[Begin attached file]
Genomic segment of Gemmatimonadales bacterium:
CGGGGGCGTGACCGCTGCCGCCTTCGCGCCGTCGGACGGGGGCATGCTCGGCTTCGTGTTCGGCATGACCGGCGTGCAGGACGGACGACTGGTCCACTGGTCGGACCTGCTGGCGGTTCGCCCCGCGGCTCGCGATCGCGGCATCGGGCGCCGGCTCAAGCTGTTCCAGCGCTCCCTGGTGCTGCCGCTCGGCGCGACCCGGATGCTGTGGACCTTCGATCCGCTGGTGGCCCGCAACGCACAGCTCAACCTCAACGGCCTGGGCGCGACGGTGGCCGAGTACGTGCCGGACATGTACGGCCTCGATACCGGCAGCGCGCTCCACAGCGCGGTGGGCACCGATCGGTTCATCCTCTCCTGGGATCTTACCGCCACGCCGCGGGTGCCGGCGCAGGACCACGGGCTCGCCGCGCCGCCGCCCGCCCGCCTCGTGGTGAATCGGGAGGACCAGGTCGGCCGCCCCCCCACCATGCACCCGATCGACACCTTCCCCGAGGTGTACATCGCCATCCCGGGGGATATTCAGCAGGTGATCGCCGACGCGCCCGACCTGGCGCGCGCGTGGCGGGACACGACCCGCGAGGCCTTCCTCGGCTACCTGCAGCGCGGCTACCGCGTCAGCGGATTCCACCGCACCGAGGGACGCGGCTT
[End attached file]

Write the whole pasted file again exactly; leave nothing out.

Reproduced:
Genomic segment of Gemmatimonadales bacterium:
CGGGGGCGTGACCGCTGCCGCCTTCGCGCCGTCGGACGGGGGCATGCTCGGCTTCGTGTTCGGCATGACCGGCGTGCAGGACGGACGACTGGTCCACTGGTCGGACCTGCTGGCGGTTCGCCCCGCGGCTCGCGATCGCGGCATCGGGCGCCGGCTCAAGCTGTTCCAGCGCTCCCTGGTGCTGCCGCTCGGCGCGACCCGGATGCTGTGGACCTTCGATCCGCTGGTGGCCCGCAACGCACAGCTCAACCTCAACGGCCTGGGCGCGACGGTGGCCGAGTACGTGCCGGACATGTACGGCCTCGATACCGGCAGCGCGCTCCACAGCGCGGTGGGCACCGATCGGTTCATCCTCTCCTGGGATCTTACCGCCACGCCGCGGGTGCCGGCGCAGGACCACGGGCTCGCCGCGCCGCCGCCCGCCCGCCTCGTGGTGAATCGGGAGGACCAGGTCGGCCGCCCCCCCACCATGCACCCGATCGACACCTTCCCCGAGGTGTACATCGCCATCCCGGGGGATATTCAGCAGGTGATCGCCGACGCGCCCGACCTGGCGCGCGCGTGGCGGGACACGACCCGCGAGGCCTTCCTCGGCTACCTGCAGCGCGGCTACCGCGTCAGCGGATTCCACCGCACCGAGGGACGCGGCTT